Another day of, (somewhat glacial and lo-tech), progress on my Wilko Johnson Fender Telecaster build. The bridge assembly – pickup, bridge plate and saddles – can all be installed now, and at the same time, I can begin to address some grounding issues which immediately arise. Since the bridge unit will remain fixed on the face of the body – I’ll take the approach of establishing a central “star” grounding point within the main control cavity, and attach a bridge plate grounding wire directly to it. This central grounding location will also be able to act as a single-point focus for other ground wires.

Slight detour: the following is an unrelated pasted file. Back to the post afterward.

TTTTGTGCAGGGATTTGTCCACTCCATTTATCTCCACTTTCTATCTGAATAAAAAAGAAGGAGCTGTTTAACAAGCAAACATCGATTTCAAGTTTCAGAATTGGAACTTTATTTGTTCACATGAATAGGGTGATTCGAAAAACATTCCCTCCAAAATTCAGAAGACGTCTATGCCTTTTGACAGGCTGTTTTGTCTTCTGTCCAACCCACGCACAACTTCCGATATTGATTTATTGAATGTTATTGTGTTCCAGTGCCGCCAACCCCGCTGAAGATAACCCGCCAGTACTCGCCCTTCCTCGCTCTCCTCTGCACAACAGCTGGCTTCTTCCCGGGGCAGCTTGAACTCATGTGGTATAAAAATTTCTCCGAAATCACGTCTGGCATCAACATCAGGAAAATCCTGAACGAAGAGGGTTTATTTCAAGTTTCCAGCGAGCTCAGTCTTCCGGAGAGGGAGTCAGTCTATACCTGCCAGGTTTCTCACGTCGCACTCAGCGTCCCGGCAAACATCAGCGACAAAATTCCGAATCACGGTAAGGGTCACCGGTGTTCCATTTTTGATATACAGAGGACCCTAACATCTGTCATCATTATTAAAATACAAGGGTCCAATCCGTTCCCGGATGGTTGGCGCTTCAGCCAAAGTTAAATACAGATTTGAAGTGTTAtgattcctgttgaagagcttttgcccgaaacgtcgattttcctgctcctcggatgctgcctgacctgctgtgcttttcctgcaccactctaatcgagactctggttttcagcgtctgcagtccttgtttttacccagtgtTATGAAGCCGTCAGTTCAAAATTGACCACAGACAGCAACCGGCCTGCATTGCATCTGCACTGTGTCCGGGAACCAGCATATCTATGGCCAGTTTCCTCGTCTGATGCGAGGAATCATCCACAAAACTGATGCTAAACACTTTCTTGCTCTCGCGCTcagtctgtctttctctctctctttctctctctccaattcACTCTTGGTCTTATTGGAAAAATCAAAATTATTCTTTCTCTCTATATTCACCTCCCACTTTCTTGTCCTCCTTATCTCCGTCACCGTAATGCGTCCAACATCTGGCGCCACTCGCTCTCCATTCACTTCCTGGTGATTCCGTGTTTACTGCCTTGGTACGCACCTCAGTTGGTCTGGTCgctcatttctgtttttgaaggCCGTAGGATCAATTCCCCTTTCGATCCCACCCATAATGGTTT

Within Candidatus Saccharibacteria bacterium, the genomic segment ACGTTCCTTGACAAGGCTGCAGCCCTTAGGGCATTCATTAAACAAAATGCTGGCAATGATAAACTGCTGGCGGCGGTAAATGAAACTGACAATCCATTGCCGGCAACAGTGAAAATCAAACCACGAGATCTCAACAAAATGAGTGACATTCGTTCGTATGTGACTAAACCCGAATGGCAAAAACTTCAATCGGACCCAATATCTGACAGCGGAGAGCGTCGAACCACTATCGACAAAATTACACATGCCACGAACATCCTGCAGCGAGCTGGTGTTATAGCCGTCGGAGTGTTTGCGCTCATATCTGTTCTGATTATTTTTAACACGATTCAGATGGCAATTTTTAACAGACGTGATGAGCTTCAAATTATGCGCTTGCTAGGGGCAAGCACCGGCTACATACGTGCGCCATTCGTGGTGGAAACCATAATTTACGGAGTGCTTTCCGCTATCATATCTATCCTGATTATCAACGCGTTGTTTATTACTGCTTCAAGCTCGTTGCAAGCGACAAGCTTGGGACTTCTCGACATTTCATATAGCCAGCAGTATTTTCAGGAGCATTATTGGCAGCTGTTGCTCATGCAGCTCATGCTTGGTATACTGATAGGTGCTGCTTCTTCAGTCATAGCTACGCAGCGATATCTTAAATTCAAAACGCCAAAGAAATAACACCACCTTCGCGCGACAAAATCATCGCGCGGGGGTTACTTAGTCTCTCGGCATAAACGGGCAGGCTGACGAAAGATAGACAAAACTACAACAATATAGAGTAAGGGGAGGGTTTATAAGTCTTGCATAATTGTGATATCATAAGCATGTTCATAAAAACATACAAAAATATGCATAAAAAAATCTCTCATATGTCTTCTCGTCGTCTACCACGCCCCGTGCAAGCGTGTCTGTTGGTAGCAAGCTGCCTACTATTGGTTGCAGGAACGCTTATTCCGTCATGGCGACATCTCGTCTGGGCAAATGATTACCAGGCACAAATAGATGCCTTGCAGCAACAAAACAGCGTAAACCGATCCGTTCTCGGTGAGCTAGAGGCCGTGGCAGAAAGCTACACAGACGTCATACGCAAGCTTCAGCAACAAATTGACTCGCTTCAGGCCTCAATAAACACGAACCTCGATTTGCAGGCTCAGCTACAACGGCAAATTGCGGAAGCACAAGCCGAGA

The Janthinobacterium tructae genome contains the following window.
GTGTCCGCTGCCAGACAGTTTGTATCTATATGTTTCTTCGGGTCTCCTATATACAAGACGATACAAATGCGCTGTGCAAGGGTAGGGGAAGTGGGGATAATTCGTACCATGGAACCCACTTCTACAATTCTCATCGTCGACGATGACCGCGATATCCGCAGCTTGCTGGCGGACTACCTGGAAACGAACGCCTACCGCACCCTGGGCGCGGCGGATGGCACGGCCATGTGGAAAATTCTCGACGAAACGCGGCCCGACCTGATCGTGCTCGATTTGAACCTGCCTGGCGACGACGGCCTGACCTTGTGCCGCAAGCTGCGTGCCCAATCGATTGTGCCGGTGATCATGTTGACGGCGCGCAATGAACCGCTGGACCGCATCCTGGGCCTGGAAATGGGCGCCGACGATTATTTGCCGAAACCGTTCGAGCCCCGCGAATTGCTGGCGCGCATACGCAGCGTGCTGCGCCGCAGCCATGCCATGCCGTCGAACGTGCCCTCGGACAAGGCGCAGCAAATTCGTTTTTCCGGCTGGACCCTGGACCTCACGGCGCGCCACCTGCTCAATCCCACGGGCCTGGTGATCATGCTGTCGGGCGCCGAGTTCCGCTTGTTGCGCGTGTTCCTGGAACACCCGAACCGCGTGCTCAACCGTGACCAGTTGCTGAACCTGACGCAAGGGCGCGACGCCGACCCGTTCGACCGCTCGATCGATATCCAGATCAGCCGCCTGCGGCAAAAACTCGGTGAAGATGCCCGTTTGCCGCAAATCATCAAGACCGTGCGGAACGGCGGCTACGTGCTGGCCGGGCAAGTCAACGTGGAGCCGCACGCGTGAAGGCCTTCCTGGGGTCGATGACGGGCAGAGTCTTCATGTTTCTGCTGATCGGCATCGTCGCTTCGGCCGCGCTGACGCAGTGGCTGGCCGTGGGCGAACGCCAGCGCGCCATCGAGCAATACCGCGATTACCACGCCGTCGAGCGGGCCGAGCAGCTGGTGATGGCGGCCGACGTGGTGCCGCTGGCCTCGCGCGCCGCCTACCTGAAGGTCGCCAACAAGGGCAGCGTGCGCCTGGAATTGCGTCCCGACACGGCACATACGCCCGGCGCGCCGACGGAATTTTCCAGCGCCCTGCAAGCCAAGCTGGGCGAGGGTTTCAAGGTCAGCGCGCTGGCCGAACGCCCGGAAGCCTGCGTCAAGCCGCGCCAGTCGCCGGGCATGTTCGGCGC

I’m using a virtually new, Fender American Vintage, “Pat. Pend.”, Telecaster bridge. (Fender parts number 005-4162-049). This has had a short outing, and minimal previous use on my Nashville Tele. I’ve recently switched it out from there, (in favour of an original six-saddle version), and it’s perfect for my Wilko build. The bridge was originally fitted out with brass compensated saddles on the Nashville. From what I can gather – Wilko uses steel saddles. These Callaham compensated steel saddles should help give me the vintage-y look, feel and sound I’m looking for – but having compensated saddles will also be a distinct advantage when it comes to intonating the, notoriously tricky, three-saddle setup.